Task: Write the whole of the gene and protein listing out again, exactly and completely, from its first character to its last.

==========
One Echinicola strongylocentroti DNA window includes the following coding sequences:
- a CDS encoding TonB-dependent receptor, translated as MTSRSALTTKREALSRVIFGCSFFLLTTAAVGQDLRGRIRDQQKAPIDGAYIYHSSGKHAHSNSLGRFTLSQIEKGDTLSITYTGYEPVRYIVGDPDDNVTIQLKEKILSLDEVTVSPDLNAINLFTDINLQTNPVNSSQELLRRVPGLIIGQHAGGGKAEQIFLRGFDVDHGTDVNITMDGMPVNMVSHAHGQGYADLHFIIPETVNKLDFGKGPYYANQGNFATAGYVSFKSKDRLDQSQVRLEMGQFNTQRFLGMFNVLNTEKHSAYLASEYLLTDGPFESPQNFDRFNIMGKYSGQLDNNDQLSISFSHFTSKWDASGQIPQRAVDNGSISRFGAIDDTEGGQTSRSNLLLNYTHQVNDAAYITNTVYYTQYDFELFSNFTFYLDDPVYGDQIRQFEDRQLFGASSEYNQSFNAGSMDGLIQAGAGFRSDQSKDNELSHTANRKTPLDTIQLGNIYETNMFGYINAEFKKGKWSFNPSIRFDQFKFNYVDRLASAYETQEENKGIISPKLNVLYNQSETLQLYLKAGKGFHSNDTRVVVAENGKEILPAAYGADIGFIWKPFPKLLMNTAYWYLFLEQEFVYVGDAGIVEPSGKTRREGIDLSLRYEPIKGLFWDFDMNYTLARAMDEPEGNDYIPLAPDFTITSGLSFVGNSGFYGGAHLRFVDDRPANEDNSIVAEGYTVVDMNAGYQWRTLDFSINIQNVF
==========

One Echinicola strongylocentroti DNA window includes the following coding sequences:
- a CDS encoding TonB-dependent receptor, translated as MTSRSALTTKREALSRVIFGCSFFLLTTAAVGQDLRGRIRDQQKAPIDGAYIYHSSGKHAHSNSLGRFTLSQIEKGDTLSITYTGYEPVRYIVGDPDDNVTIQLKEKILSLDEVTVSPDLNAINLFTDINLQTNPVNSSQELLRRVPGLIIGQHAGGGKAEQIFLRGFDVDHGTDVNITMDGMPVNMVSHAHGQGYADLHFIIPETVNKLDFGKGPYYANQGNFATAGYVSFKSKDRLDQSQVRLEMGQFNTQRFLGMFNVLNTEKHSAYLASEYLLTDGPFESPQNFDRFNIMGKYSGQLDNNDQLSISFSHFTSKWDASGQIPQRAVDNGSISRFGAIDDTEGGQTSRSNLLLNYTHQVNDAAYITNTVYYTQYDFELFSNFTFYLDDPVYGDQIRQFEDRQLFGASSEYNQSFNAGSMDGLIQAGAGFRSDQSKDNELSHTANRKTPLDTIQLGNIYETNMFGYINAEFKKGKWSFNPSIRFDQFKFNYVDRLASAYETQEENKGIISPKLNVLYNQSETLQLYLKAGKGFHSNDTRVVVAENGKEILPAAYGADIGFIWKPFPKLLMNTAYWYLFLEQEFVYVGDAGIVEPSGKTRREGIDLSLRYEPIKGLFWDFDMNYTLARAMDEPEGNDYIPLAPDFTITSGLSFVGNSGFYGGAHLRFVDDRPANEDNSIVAEGYTVVDMNAGYQWRTLDFSINIQNVF